OODA Alpha, Part VII: Reorientation

Reorientation, the process of moving from one orientation to the other, relies on analysis and synthesis to generate novel cognitive structures (Osinga, 2007). Specifically, analysis is a reductive process that makes a complex pattern manageable, while synthesis is a constructive process that builds new systems to manage the pattern (Boyd, 1992). Reorientation is the process of learning by improving schemata, or a “repertoire of orientation patterns” (Osinga, 2007, 236) within orientation and has shown specific benefits within education. Reorientation is a critical part of growth throughout life.

Decision is perhaps most important in the context of metacognitive analysis and synthesis, where decision is an indirect way of influencing action in that it alters orientation. Automatization, leading to automaticity, allows a repeated decision making process to be effortlessly performed by orientation (Feldon, 2007a). While freedom from conscious control has been studied in mindless systems (Iles, 1906; Huser, Blatter, & Lipsius, 2000), “learning consists of of scheme construction and automation” (Leahy & Sweller, 2005, 273). That is to say, learning means creating new mental structures within orientation.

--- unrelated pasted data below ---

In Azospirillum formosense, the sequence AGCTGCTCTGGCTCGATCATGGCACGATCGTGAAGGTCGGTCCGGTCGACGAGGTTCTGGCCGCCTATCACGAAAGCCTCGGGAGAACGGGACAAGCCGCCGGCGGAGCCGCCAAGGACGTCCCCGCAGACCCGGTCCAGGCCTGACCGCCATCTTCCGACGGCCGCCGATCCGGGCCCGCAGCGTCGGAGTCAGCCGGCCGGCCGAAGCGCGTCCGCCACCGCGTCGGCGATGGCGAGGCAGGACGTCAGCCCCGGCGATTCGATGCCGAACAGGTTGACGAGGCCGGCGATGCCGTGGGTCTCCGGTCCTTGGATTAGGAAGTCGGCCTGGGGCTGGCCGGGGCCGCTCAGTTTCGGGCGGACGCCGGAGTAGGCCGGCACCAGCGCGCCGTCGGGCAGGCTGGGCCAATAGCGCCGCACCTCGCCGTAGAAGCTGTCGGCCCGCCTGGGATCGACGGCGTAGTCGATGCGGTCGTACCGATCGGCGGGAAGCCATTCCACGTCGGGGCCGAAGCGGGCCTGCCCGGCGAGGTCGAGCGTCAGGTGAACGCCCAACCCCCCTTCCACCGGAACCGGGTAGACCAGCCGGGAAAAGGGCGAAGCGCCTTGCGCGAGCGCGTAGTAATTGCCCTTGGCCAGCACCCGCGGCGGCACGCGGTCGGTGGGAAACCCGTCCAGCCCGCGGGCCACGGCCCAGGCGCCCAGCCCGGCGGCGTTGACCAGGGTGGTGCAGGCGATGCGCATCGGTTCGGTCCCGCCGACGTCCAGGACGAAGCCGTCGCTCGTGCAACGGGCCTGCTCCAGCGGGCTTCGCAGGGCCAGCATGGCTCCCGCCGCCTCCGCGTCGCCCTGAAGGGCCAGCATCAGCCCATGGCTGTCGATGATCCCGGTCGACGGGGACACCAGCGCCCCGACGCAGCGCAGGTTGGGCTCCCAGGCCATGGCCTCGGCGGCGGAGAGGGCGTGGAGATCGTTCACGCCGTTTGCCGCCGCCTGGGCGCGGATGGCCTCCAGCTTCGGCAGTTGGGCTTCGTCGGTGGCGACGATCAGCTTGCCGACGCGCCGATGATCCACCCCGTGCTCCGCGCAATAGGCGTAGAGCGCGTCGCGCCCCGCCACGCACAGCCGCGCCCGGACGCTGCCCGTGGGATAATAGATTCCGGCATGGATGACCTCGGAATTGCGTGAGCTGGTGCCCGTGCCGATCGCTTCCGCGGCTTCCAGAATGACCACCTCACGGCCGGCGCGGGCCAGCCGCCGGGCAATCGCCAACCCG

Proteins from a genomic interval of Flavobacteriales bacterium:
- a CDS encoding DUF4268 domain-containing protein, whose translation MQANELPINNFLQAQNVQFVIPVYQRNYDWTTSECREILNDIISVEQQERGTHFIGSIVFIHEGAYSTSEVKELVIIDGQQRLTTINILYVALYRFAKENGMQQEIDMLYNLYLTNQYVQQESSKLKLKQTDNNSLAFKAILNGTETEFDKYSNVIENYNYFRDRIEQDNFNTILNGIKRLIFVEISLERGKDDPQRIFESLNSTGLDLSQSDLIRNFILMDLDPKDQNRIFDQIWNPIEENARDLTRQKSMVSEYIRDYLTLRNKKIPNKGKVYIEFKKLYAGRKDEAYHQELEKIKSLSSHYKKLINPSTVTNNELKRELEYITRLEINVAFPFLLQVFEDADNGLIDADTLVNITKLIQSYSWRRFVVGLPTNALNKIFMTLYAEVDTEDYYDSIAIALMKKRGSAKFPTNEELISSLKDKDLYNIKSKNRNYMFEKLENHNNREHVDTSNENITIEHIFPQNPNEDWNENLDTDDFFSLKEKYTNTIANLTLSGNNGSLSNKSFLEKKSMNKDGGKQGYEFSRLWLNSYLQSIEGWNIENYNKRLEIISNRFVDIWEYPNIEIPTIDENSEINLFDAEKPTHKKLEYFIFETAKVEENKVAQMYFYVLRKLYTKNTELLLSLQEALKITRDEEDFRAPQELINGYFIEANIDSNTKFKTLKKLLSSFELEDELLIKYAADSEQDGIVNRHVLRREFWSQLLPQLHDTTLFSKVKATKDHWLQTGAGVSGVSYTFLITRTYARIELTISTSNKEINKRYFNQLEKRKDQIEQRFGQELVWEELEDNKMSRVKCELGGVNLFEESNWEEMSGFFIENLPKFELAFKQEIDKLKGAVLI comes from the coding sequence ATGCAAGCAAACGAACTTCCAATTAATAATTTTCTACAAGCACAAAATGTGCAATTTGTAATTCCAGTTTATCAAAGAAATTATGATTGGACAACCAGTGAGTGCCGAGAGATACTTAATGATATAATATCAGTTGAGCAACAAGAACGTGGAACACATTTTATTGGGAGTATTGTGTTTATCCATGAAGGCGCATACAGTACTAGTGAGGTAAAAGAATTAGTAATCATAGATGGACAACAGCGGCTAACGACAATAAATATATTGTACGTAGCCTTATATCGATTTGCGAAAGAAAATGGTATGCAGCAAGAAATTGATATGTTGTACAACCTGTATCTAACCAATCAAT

Automaticity in the cognitive realm is the result of a large amount of worthwhile practice (Thorndike, 1913; Topping, Samuels, & Paul, 2007). That is, the analysis and synthesis of prior decision making effects orientation. Even in areas which influence education due to genetic heritability, the analysis and synthesis of decision can alter orientation. For instance, students suffering from ADHD (discussed above) can mitigate its harmful effects by monitoring how they spend attention (Harris, et al, 2005).

Reorientation is one part of a cycle of growth an development (Boyd, 1992). Another part, disorientation, is described next.


OODA Alpha, a tdaxp series
1. Abstract
2. Dual Processing Systems
3. The OODA Loop
4. Decision
5. Orientation
6. A Theory of Mind
7. Reorientation
8. Disorientation
9. Education
10. Instruction
11. Student Interaction
12. Creativity
13. Conclusion
14. Bibliography

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